Monday, August 18, 2008

Day 5 Thursday: Whale of a Tale



After dogsledding, my mom and I went to Twisted Fish for lunch. It was a water's edge tourist trap, but they served up some of the freshest and best fish dishes I have ever tried. The salmon was cooked in coconut, like the usual treatment shrimp get on appetizer menus, and it really worked. The battered rockfish was amazing. It put halibut and cod to shame.

But what the hell was a crab tail? I have seen crabs and they definitely don't have tails. Was it like the pope's nose of the sea? It turned out to be the "apron" of the king crab. If you were comparing it to say, chicken, the difference would be that king crab legs are white meat and the apron is dark meat. I wouldn't order them again, but now we know, right?



Hi, total freak taking pictures of the food. Ummm, that doesn't show on my face, does it?



We checked out the salmon smokers, who were running the smokers the way my Uncle Pat does it...in other words, the right way.





This is a mine shaft where something worthy of a plaque happened, but I was too rushed to get a chance to read it.



The only way to follow up a day of dogsledding was with an evening of humpback whale-watching.



We came upon a group of humpbacks that were bubble netting.



Its most inventive technique is known as bubble net feeding: a group of whales blows bubbles while swimming in circles to create a ring of bubbles. The ring encircles the fish, which are confined in an ever-tighter area as the whales swim in a smaller and smaller circles. The whales then suddenly swim upward through the bubble net, mouths agape, swallowing thousands of fish in one gulp. This technique can involve a ring of bubbles up to 30 m (100 ft) in diameter and the cooperation of a dozen animals. Some of the whales take the task of blowing the bubbles through their blowholes, some dive deeper to drive fish toward the surface, and others herd fish into the net by vocalizing -wiki



I was on my own, but I kind of like being alone, and I really like sitting on the back of a boat alone just staring at the water.



Everything is beautiful. Everywhere.



This is a whale baleen. They don't look like scrub brushes like I always imagined they would.

Baleen or whalebone is the means by which baleen whales feed. These whales do not have teeth, but instead have rows of baleen plates in the upper jaw – flat, flexible plates with frayed edges, arranged in two parallel rows, looking like combs of thick hair. Baleen is not bone, but is composed of keratin, the same substance as hair, horn, claws and nails. Whales use these combs for filter feeding. Whales are the only vertebrate group to use this method of feeding in great abundance (flamingos and crabeater seals use similar methods, but do not have baleen), and it has allowed them to grow to immense sizes. The blue whale, the largest animal ever to have lived, is a baleen whale. - wiki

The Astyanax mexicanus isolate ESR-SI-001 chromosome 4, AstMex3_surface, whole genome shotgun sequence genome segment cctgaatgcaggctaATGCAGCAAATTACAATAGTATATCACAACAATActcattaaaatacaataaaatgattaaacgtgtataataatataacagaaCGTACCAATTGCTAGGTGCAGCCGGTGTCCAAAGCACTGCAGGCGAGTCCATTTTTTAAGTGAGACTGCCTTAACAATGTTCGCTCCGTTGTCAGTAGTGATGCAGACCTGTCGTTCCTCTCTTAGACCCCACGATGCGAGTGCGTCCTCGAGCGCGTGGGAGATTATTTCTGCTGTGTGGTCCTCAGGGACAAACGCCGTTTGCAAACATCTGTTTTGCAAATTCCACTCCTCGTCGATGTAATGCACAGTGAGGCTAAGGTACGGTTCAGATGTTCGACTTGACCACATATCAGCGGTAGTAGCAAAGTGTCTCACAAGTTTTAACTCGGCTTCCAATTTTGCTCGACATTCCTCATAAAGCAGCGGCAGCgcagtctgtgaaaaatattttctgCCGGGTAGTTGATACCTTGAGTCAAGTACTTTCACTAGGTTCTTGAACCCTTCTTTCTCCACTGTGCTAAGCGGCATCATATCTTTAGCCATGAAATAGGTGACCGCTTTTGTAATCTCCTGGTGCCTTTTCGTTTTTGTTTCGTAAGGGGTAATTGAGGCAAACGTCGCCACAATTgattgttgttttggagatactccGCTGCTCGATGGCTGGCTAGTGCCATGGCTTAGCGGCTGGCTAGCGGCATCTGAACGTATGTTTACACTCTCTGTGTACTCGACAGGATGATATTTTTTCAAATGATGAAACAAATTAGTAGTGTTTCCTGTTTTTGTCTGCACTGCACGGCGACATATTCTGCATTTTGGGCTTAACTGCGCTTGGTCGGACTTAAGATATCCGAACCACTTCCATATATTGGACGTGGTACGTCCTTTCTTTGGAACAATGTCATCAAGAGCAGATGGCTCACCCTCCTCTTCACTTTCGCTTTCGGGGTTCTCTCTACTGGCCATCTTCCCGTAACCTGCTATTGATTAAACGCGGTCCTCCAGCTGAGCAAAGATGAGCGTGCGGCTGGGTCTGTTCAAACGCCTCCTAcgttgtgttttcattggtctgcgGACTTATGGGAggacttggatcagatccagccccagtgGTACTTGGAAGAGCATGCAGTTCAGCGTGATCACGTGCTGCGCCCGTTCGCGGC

After a few passes at the whales, we went and stared at the sea lions.



And stared at the sea lions.



And stared at the sea lions.



Someone mentioned the recent video that had shocked everyone by showing two orcas playing catch with a sea lion. Maybe I'm going to hell for this, but at that moment I thought, "I would pay like a million dollars for that to happen right now."



There are time limits to paparazziing sea life, so we started motoring back to shore. Everyone went back inside to have a snack and warm up.

When we scattered my dad's ashes at sea six years ago, I had been thinking how perfect it would be to see a whale, and right then a blue whale had breached. I was sitting outside all alone after we had left the whales and the seals, just staring at the sea when I remembered that whale. I silently thought to myself, "Come on dad, just give me one more whale. Just for me." And this guy swam up.



2 comments:

Demara said...

that was a delightful story about your dad and i didn't know that about the bubbles and the crab. Thanks for sharing!

(found you through the facebook blog network)

Kiki Maraschino said...

Thanks. That's one of the nicest things about the internet.